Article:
8th March is a global call for gender participation in the peace talks

8th March is the International Women's Day, celebrating women’s achievements regardless of national, ethnic, linguistic, cultural, economic or political divisions. “The Center for Sustainable Peace and Democratic Development” (SeeD) highlights 8th March as an important opportunity to advocate for the vital role that women must play within the Cyprus peace process, thereby increasing their capacity as decision makers.

In 2010, the report of the UN Secretary-General Ban Ki-moon on his mission to the Good Offices in Cyprus (S/2010/238) suggested the need to pursue projects “aimed at...enhancing the role of women in the peace process.” This was followed by further calls for “gender-focused recommendations on the main areas under discussion in the peace talks” (S/2010/603, par 43). In anticipation of the resumption of formal negotiations in coming months, various organizations have been sharing ideas on how to implement United Nations Security Council (UNSC) Resolution 1325 on Women, Peace and Security in Cyprus.

UNSCR 1325 is a global call for all countries to ensure the effective participation of women in negotiations, including at decision-making and diplomatic levels, as well as more prominent roles in peacekeeping roles and rehabilitation functions. By the same token, SeeD advocates that UNSCR 1325 must be incorporated into the formal negotiation framework of Cyprus.

Moving forward

  • The recommendations on formal adoption and implementation of a National Action Plan (NAP) within the framework of the negotiations can be summarized as follows:
  • The establishment of a Technical Committee for a gender perspective and representation in the formal negotiation process.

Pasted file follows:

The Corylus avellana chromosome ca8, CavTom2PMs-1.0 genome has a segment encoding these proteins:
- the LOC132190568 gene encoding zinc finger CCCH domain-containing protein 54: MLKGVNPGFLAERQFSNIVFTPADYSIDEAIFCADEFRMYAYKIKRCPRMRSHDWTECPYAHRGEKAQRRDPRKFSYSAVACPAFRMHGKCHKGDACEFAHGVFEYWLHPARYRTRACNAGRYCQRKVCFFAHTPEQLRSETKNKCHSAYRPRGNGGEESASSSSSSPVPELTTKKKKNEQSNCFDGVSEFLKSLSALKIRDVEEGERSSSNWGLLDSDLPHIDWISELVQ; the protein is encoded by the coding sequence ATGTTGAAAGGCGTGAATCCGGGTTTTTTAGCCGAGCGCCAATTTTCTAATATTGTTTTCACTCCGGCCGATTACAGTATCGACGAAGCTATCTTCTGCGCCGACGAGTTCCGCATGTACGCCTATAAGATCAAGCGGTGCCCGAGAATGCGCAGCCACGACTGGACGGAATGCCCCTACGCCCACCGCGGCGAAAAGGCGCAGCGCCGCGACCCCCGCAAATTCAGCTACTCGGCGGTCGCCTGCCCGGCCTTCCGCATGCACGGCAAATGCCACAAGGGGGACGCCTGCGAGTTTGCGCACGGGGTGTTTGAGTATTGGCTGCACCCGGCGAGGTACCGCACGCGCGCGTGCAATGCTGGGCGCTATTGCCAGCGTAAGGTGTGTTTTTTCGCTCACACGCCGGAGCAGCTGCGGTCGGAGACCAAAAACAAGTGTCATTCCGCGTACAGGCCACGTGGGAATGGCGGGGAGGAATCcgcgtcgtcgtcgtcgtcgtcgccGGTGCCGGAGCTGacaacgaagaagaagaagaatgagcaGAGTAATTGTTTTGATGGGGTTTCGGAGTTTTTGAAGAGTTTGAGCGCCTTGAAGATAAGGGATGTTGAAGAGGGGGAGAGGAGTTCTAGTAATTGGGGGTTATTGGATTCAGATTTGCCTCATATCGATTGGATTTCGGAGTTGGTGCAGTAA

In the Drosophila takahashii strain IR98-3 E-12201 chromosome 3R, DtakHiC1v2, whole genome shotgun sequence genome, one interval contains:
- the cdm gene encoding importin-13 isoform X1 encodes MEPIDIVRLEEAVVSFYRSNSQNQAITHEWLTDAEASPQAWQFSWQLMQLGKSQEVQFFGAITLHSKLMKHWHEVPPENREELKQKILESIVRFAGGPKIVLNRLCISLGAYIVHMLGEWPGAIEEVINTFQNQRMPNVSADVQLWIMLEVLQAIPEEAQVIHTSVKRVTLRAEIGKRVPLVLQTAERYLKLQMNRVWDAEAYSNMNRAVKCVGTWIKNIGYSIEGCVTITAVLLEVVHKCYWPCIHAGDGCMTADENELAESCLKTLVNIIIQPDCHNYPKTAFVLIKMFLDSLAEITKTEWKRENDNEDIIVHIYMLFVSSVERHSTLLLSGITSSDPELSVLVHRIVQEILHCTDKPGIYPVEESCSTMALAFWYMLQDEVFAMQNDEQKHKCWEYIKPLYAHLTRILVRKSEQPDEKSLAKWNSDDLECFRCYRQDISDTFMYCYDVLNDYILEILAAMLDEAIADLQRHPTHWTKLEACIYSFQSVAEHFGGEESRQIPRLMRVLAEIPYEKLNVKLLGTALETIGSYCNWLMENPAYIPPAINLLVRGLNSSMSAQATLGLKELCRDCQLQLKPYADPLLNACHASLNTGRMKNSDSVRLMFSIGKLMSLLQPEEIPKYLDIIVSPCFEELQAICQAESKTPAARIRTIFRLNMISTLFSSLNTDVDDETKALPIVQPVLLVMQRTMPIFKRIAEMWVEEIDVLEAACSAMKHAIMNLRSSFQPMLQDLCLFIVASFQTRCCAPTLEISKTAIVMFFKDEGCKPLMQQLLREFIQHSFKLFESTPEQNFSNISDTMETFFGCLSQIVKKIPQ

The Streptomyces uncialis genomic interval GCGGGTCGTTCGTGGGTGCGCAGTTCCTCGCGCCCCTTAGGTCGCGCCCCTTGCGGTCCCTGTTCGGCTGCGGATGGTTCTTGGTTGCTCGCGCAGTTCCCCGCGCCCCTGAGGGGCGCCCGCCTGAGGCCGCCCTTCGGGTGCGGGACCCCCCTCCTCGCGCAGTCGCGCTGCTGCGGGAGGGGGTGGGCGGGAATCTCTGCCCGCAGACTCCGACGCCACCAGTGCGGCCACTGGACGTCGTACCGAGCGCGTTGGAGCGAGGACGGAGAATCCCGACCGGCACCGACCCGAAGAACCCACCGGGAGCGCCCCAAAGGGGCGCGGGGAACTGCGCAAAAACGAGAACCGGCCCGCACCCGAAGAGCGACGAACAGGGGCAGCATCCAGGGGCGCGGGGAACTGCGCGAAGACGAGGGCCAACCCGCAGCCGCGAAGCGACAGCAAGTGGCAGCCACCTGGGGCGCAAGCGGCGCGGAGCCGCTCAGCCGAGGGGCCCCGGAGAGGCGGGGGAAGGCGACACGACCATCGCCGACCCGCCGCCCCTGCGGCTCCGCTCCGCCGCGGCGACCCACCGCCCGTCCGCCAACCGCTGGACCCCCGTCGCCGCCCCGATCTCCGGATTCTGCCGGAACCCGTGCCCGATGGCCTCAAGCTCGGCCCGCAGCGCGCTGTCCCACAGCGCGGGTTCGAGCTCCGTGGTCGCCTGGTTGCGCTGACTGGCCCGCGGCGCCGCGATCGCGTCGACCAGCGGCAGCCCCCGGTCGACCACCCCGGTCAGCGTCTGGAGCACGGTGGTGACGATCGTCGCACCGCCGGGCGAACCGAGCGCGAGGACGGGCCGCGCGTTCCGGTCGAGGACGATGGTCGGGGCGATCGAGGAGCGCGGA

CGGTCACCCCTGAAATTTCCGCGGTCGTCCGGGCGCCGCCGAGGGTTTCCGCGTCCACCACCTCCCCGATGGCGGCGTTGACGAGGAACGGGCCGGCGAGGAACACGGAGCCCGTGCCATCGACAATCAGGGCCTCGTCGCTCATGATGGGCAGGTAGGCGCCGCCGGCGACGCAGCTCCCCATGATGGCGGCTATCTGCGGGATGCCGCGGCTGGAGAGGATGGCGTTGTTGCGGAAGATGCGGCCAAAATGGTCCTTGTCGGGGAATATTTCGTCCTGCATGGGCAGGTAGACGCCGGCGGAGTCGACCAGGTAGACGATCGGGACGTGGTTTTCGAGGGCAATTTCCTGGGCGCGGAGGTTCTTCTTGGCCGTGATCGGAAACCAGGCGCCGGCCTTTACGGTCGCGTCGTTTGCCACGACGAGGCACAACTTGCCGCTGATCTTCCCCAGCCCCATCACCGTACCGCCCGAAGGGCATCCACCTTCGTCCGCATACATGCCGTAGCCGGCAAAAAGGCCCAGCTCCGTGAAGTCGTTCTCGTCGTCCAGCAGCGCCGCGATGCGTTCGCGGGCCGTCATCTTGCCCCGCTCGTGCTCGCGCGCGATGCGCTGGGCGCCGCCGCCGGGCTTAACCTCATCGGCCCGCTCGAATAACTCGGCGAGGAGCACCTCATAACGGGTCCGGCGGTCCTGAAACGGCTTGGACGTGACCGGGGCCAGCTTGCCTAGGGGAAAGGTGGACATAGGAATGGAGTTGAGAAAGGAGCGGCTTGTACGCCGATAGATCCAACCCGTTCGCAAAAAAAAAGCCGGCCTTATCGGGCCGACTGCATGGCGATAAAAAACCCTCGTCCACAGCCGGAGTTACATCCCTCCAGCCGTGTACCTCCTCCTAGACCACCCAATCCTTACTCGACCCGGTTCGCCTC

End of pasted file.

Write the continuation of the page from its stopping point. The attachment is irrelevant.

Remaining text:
• The Technical Committee would work toward the  adoption of a mutually binding National Action Plan (NAP).
  • To demonstrate mutual commitment to NAP implementation the Technical Committee would require funding from both communities.
  • Through these resources the Technical Committee would serve a forum function that would entail the broad participation of civil society and relevant stakeholders in the elaboration of NAP objectives and deliverables.  
  • The mutual funding of a NAP project would require the establishment of a joint board of trustees appointed jointly through the leaders and civil society organizations.
  • The implementation of NAPs requires oversight and the pre-determination of specific objectives that are elaborated in the form of specific targets. 
  • The Technical Committee secretariat would be obliged to produce an annual report to the board of trustees.

The bullet points listed above are inspired by the policy brief ‘Gender participation in the Peace talks’ prepared by SeeD (formerly the Cyprus 2015 Project), which has been shared with the two leaderships and UN Good Offices in Cyprus. In and of itself, the development and implementation of a NAP in Cyprus may not transform relations overnight, but it will serve to galvanize advocates of a new set of norms, reinforcing democratization and participatory processes, both of which will prove invaluable assets in guiding Cyprus out of conflict into the realm of sustainable peace and sustainable future.


 Who are we? SeeD - Center for Sustainable Peace and Democratic Development   


SeeD is a peace-building think tank, with regional scope, which grew out of the UNDP_ACT-funded “Cyprus 2015” project, which was launched in May 2009 with the intention to create a bridge between public opinion and the policy level of the Cyprus peace process. In partnership with UNDP-ACT, and using novel “Participatory Polling” methodology, and now the “SCORE Index”, SeeD provides unique tools for effective and sustainable policy recommendations that inform the peace-building policy debate while ensuring citizen participation in, and ownership of, the peace process.